As you can imagine, given that a PHP framework is designed for developers working with a low-level programming language, the UX is usually quite basic. On the other hand, since a CMS like WordPress serves as a less technical entry point into developing a website, having an attractive Graphical User Interface (GUI) is key. As such, a CMS will be ideal if you need clarity during development and use.
5. Search Engine Optimization (SEO) Benefits
Technically speaking, choosing WordPress vs a PHP framework shouldn’t directly influence your site’s SEO. Search engines look for fresh, relevant content when ranking results, and the platform you use to create that content shouldn’t affect its quality.
That said, WordPress has a slight advantage here because it has several built-in features and extensions that can help you improve your on-page and technical SEO. These include:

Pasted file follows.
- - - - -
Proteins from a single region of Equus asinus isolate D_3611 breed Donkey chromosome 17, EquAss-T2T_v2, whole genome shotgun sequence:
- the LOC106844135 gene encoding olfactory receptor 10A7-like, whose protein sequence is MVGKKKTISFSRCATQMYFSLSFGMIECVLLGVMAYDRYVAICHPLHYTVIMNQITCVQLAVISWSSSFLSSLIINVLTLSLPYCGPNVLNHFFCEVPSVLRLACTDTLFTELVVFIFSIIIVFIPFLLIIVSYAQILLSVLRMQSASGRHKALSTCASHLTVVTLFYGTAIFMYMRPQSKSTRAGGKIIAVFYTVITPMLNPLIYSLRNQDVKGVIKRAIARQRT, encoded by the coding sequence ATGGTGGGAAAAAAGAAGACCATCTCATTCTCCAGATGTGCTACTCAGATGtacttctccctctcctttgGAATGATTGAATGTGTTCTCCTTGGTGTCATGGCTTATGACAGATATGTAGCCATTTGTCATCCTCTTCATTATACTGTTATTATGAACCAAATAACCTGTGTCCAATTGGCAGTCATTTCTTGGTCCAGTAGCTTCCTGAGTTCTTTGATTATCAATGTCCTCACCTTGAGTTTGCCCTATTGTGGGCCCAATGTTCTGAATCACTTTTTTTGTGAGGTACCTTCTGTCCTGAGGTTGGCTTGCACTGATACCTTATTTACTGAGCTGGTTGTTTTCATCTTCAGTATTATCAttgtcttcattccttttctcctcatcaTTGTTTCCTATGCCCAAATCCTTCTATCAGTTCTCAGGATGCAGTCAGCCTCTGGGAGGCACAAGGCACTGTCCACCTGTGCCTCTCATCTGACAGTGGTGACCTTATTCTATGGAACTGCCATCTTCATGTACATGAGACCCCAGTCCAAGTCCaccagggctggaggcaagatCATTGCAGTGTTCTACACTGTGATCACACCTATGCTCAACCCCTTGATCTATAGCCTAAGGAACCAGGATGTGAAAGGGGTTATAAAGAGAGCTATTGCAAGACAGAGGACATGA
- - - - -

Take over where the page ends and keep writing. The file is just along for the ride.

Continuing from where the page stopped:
- XML sitemaps. As of WordPress 5.5, sitemaps are included in the CMS’ core code. Search engine bots use this file to better understand the structure of your site and relationships between your pages and posts.
- Pretty permalinks. Including keywords in your posts’ URLs can signal relevance to search engines. WordPress enables you to automatically use your post titles in your permalinks to accomplish this.
- SEO plugins. There are many SEO plugins available that can help you optimize your content for specific keywords. Yoast SEO is the most popular, but The SEO Framework and Rank Math are quality alternatives.